Thankfully, my parents no longer make cross-country road trips as they did for years, particularly when my sister still lived in Boston.  Sis resides in Dallas these days.  After a few annual road trips to the Lone Star State, my parents gave it up in favor of flying.  It’s a real pain.  They drive three hours to San José, stay over in a hotel, pay to park their car, take the shuttle to the airport, wait forever at the TSA checkpoint, then hop the first leg of a flight that usually involves at least one change.  When they arrive at DFW, they have to rent a car so that they’re not stuck at my sister’s house with no escape for a week.  Still, it’s better than 23 hours of driving to Texas and then the same back to California.

My other sister lives in the Bay Area (except when she’s working out of state), and my parents usually make the six-hour round trip to visit her once or twice per month.  Three or four times each year, they drive up here to the Sacramento area to visit us, a nearly nine-hour round trip.  We live in two rooms and there is no place for anyone to stay over.  Rather than expending the money and effort of packing clothes and paying for a hotel, my parents treat it as a day trip.  More than once, my parents have mentioned that it’s more driving than they can safely do in a day.  Most of the time, we go there.  To be honest, however, we don’t go all that often.  We both work hard during the week and we prize our time off on the weekends.  Still, we made the drive to the Central Valley for Father’s Day in June and met my parents at my sister’s home in the Bay Area for my nephew’s birthday last weekend.  My parents will likely drive up for my wife’s birthday next month and we will spend several days there for the High Holy Days in October.

Needless to say, something has got to give.  My parents aren’t getting any younger.  I’ve expressed my concerns in this space on many occasions.  The fact that they live out in the boonies doesn’t help the situation.  When I ask my mother how they’ll take care of that big place when they’re 90, she admits that they won’t be able to do so.  Well, that’s seven years away.  For now, my parents are doing fairly well for their age.  However, I cannot escape the feeling that the future is now, just one phone call in the middle of the night away.  Along with a million other things, what will my mother do about driving when Dad is no longer around?  Will she suddenly begin driving again at the age of 90?  I mean, the minimum driving age in California is 16, but what is the maximum driving age?

Meanwhile, can I count on my father to stop driving when it’s no longer safe for him to do so?  I seriously doubt it.  His hearing is now considerably diminished and I can only hope that the manifestation of his road rage is limited to the stream of unprintable invective that streams from his mouth any time he objects to the actions of another driver.  My mother assures me that’s not the half of it.

How do you tell a parent that he or she shouldn’t drive anymore?  And what are the children supposed to do when driving is the only way the parents can get to the grocery store, to the doctor, to worship services or anywhere?  My father says that getting old is not for sissies.  But to leave elders as prisoners in their own homes seems like adding insult to injury.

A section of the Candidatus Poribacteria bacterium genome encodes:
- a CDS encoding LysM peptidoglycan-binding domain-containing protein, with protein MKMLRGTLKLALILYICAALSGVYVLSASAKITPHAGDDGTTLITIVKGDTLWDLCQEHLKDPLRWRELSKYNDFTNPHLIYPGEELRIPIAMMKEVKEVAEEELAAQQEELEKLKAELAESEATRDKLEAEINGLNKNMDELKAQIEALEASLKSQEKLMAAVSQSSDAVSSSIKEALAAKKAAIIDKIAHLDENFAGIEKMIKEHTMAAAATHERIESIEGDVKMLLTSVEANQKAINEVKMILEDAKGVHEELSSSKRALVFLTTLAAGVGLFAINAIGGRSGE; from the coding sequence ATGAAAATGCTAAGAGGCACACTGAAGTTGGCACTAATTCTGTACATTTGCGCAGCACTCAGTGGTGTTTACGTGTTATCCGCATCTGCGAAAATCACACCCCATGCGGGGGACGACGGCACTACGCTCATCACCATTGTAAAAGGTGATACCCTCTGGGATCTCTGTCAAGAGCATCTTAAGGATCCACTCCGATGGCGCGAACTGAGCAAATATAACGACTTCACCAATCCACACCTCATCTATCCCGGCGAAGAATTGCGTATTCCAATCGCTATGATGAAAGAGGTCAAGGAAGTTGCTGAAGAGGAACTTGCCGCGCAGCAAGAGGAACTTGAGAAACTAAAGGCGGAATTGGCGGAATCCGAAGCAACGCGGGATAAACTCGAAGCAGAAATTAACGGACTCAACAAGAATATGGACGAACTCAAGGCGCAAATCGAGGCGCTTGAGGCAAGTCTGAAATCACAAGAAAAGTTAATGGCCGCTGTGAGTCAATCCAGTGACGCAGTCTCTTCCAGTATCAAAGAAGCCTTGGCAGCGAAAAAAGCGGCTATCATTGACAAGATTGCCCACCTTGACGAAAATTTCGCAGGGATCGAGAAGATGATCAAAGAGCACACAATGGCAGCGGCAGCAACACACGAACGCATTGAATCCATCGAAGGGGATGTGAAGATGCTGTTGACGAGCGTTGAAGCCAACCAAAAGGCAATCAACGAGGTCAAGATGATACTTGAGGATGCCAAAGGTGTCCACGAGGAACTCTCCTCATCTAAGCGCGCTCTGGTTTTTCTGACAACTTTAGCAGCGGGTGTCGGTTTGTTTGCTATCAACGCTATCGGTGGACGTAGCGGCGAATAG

My grandmother used to tell me that, in Broward County, Florida, anyone over the age of 70 who surrendered his or her driver’s license would be given a free bus pass.  But when you live out in the country, it’s not like you can just walk to the corner and wait for the bus.  If we’re lucky, perhaps my mother will go live with my sister when the time comes.  But what about in the meantime?  Will my father continue to drive until he has a serious accident?  Remember, no driving means no independence (at least in rural California it does).

I read an article today about how to get your elderly parents to stop driving.  To me, the suggestions are nothing short of despicable.  To wit:

  • Contact your parents’ auto insurance agency and get them to cancel their policy. (So now I’m supposed to turn informant on my folks?  Wait, wasn’t that what the Nazis encouraged kids to do?)
  • Place an anti-theft club on the steering wheel of your parents’ car. (They already use one.)
  • Move the seat all the way forward so your elderly parent can’t get into the car and sit down. (Fortunately, my parents still have all their marbles and know quite well how to adjust the seat.  Umm, I think.)
  • Remove the distributor cap and tell your parents that their car can’t be driven because it won’t pass smog. (If you don’t live in California, you can’t appreciate the headache of the infamous smog test.)  (My father can take a car apart and put it together again.  I know because he’s done it.  Exhibit A is the perfectly running Model T Ford sitting in his garage.  He takes it out for rides periodically.)
  • Simply sell their car! (Someone explain this one to me, please.  How exactly does one sell something that belongs to someone else?  Wait, isn’t there something in the California Criminal Code about that?)

Tell me that people haven’t lost their minds.  Please.

 

My Sister and I Hail From Different Planets

About a week ago, my wife and I had dinner with my sister.  It was the first time I’d seen Sis since my father’s 82nd birthday three months ago.  She has had no luck securing a hospital job in the Bay Area where she resides, so she’s settled, at least temporarily, for the life of a traveling sonographer.  After having served in states from Ohio to New Mexico, she now finds herself in the Stockton area for a few months.  She heads home to San José every other Friday, staying in town on the alternate weekends when she has just one day off (Sunday).  Accordingly, I may be seeing her quite a few times before she moves on to her next assignment.